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Re: Did I make a mistake in starting with Fedora Core 4?

Dave Gutteridge wrote:

Terry, Tony, Mike,
Thank you for responding.
I was a little surprised when Mike said each release should be considered independant of the others. I mean, if you say so, I believe you, it's just that it seems so counter intuitive. If they are different entities with more or less success on different hardware configurations, shouldn't they be labelled something that seperates them, not something that makes them a sequence? From looking at the web site, it was easy to get the impression that FC4 follows FC3 and is intended to replace it.

FC4 is a snapshot from the state Fedora was in before the previous release. The confusion is that there used to be a policy that releases followed a major change for versioning and a minor change number if releases were pretty much not effected by major library upgrades. This was moved away from in late RHL releases after the 7.x series. There was an 8.0 but RHL 9 had no .x revision.
Fedora Core 1 was what was intended to be RHL 10 (no minor numbers). Going back to the RHL 6.x and 7.x series they had 7.1, 7.2 and 7.3.

Fedora Core 1 = 2.4 kernel and pretty much like the RHL series.
Fedora Core 2 = move to 2.6 kernel and integrating changes.
Fedora Core 3 = Xorg-x11 and other switches in programs used.
Fedora Core 4 = release programs that are pretty much in sync with upstream packages.

This is not very accurate of all that has happened between all of the releases. It does show that FC1 through FC4 are progressive steps related mostly to time. FC4 has gcc4 as the compiler used for programs. It has the split of core and extras repositories for programs. It uses more dynamic vs. static methods to dea with devices. There are policy changes and package additions from release to release, but one release to another is compatible. You do miss out on newer packages and also miss out on some startup changes when choosing upgrade vs. new installs.

Unfortunately, I am not, as Tony asks, doing okay with FC4, which is why I asked. I am having problems reading from my DVD/CD drives (an issue I am pursuing in another thread). Not to mention not being about to get my Wacom tablet to work. These experience, plus seeing other people on this list raise concerns about the use of FC4 was what motivated me to start this thread.

The other thread may spawm results to know how to get the programmers aware of this problem if it is reported with usable details through bugzilla.
I slip and use list discussions without subjects that relate to the problems encountered. sometimes the developers catch the unreported problem on unrelated threads, but can do little without a bug report.

I'm a little caught. It's just functional enough that I don't really want to do any more reinstalls or switch to FC3. But it's also giving me just enough trouble to make me have to keep going back to my Windows partition to get certain tasks done. Anytime I want to copy files from a DVD or CD-ROM, I have to go to Windows, copy it to that drive, and then reboot into Linux and copy the data over from the NTFS partition. That's obviously far from ideal.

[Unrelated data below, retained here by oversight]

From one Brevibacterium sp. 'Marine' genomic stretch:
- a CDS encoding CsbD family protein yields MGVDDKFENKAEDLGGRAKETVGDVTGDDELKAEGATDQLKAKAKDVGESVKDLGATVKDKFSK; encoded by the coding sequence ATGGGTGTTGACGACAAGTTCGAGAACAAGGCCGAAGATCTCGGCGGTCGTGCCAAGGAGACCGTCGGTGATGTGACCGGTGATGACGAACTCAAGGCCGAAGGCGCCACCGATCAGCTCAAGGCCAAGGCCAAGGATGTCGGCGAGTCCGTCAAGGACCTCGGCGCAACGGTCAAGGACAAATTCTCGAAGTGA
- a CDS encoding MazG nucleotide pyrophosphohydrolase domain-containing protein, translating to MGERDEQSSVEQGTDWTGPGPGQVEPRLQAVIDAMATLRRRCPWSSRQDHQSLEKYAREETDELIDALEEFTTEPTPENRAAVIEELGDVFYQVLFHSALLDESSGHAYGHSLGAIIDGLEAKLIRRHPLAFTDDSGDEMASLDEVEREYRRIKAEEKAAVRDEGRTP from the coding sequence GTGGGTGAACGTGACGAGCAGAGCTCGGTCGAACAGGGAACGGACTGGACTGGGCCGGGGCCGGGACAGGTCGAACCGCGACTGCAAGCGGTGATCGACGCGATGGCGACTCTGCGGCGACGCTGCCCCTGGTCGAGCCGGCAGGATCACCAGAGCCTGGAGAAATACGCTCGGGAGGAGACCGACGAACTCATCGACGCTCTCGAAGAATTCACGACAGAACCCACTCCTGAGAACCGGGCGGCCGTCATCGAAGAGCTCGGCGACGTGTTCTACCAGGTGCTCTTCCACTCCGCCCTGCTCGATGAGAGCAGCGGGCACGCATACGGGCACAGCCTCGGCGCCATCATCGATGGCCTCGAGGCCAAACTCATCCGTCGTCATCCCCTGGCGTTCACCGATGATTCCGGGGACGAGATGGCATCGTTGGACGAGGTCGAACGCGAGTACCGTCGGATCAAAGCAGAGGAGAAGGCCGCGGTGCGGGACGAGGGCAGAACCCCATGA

This should not happen. I can see your point. I assumed that all DVDs or CDROMs should be readable on Linux as with windows. That is, if M$ did not come up with a filesystem for DVD/CDROMs that is off of the standard filesystems. By your report, Linux DVD controls are to blame. This might be remedied if it is a program deficiency.

It was largely for philosophical reasons that I moved away from Windows, but I'm wondering if my jump was premature. Maybe it's true, as I've often heard, that Linux (or at least Fedora) isn't quite "ready for prime time".

I wouldn't expect a swarm of people going over to Linux just yet. People seems to be able to run Linux today without needing to have to do a lot of configuration to their systems. I pretty much let the installer get my system setup correctly and it does for the most part. Then there are factors that take a little more work than "it just works" when installed. I believe the aim is to make Linux just work on all hardware. This is tough to do whan the goal is held up by copyright laws and hardware vendors who do not want to release their code to get things working.
For windows, I am pretty much free from it myself. I do have a purpose for it from time to time. Mainly for loading music on a Windows only MP3player/jukebox.

Good luck if you decide to stick with Linux and the same if you feel switching back to nt5.1 (XP)



Carson's Consolation:
	Nothing is ever a complete failure.
	It can always be used as a bad example.

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